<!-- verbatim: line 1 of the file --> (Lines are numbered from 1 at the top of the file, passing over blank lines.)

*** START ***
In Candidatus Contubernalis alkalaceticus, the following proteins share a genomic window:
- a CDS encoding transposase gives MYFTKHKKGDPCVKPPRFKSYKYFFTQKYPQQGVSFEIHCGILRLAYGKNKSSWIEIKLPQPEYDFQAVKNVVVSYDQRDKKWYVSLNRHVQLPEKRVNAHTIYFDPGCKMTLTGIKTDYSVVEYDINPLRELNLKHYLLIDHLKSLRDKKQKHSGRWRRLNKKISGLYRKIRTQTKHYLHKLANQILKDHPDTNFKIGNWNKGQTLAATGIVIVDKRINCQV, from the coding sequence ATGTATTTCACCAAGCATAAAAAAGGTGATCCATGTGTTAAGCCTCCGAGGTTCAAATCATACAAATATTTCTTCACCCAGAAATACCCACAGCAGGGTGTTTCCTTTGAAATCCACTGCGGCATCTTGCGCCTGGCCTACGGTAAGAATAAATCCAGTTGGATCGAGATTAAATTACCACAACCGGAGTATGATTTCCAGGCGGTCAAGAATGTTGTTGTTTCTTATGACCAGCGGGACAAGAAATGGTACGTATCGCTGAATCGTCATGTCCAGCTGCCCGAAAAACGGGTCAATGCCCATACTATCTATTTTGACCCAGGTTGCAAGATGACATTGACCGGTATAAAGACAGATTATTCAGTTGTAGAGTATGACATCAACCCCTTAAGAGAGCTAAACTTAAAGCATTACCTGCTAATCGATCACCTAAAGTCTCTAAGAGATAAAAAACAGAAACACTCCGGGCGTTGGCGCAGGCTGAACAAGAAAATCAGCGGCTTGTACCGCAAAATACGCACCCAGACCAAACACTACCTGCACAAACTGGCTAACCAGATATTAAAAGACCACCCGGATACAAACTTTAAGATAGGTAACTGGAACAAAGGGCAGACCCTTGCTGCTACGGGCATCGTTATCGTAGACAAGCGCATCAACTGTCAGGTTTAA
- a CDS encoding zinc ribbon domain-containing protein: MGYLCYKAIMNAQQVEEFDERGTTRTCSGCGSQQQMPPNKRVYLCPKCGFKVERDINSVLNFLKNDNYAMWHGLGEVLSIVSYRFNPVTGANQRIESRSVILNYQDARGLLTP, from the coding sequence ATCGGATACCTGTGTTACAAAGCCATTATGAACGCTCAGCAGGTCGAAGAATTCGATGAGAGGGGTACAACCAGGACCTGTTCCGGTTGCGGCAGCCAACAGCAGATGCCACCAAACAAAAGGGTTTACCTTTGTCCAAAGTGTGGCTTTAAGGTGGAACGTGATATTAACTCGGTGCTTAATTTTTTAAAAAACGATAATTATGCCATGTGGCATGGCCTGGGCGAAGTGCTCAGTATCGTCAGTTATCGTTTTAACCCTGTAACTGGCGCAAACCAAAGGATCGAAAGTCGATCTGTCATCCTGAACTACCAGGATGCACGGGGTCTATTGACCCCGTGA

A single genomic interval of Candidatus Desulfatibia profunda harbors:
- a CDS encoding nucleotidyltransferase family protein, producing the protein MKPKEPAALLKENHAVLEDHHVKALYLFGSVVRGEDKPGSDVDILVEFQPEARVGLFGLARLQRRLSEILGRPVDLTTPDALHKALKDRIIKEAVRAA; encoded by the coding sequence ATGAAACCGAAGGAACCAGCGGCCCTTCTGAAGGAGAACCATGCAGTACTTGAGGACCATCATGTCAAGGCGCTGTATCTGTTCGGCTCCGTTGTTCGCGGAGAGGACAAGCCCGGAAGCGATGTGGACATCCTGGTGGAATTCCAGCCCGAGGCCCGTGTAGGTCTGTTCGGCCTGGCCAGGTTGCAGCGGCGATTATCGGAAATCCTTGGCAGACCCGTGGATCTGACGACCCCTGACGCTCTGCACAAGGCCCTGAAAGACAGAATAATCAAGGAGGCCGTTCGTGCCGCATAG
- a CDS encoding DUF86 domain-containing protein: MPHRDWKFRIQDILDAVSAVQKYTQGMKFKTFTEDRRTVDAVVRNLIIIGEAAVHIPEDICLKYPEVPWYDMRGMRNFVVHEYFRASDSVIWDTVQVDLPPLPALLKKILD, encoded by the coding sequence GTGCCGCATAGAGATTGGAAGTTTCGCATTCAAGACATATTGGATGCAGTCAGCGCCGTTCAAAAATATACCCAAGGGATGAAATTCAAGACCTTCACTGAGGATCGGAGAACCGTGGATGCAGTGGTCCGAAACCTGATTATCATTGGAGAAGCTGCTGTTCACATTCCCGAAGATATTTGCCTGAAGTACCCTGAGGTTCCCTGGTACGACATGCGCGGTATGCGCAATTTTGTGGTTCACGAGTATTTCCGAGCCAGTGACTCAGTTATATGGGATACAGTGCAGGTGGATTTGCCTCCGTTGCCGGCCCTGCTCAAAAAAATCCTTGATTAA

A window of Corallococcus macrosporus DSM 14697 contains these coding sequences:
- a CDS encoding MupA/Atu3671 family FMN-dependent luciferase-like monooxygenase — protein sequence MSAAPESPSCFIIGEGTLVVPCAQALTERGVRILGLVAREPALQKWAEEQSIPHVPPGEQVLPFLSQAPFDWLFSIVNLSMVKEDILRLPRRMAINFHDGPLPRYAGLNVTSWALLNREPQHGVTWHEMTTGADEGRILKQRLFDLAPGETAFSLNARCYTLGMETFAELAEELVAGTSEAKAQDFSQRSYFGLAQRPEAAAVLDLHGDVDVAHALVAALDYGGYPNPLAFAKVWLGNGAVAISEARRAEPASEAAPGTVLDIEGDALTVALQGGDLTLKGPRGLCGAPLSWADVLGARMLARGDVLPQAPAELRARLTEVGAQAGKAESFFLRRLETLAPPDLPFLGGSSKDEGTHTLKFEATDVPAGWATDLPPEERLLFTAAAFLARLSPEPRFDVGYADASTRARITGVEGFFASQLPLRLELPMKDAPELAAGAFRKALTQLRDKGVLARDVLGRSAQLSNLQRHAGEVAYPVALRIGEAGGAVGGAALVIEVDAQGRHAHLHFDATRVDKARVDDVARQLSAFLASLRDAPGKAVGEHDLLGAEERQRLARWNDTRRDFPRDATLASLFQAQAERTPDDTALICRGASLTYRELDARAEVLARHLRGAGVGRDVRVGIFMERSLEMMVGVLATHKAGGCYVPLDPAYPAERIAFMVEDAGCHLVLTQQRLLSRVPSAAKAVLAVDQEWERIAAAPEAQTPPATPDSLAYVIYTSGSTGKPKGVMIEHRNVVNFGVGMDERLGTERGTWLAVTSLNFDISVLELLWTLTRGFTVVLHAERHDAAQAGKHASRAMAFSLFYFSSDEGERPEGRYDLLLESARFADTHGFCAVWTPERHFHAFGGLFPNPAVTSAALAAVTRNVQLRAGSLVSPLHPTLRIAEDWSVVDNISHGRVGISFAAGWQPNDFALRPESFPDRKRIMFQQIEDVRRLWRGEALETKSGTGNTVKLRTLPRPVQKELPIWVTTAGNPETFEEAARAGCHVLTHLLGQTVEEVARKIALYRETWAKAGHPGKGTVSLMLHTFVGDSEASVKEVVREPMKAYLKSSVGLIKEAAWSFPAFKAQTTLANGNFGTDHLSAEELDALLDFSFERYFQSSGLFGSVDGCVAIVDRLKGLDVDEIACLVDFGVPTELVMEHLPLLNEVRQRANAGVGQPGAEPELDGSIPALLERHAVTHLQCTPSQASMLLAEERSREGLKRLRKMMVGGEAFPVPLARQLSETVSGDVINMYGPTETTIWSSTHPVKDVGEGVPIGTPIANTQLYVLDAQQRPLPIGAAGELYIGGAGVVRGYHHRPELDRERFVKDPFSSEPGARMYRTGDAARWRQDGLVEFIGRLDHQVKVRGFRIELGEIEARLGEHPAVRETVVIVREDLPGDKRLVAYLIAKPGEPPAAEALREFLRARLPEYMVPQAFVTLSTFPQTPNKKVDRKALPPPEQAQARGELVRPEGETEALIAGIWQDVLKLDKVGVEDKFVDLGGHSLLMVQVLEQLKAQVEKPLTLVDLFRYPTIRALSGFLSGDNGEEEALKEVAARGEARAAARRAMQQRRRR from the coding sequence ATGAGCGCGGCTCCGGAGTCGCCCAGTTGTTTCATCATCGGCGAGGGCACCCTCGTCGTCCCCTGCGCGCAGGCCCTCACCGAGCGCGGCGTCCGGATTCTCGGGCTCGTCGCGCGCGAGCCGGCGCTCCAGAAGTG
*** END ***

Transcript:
In Candidatus Contubernalis alkalaceticus, the following proteins share a genomic window: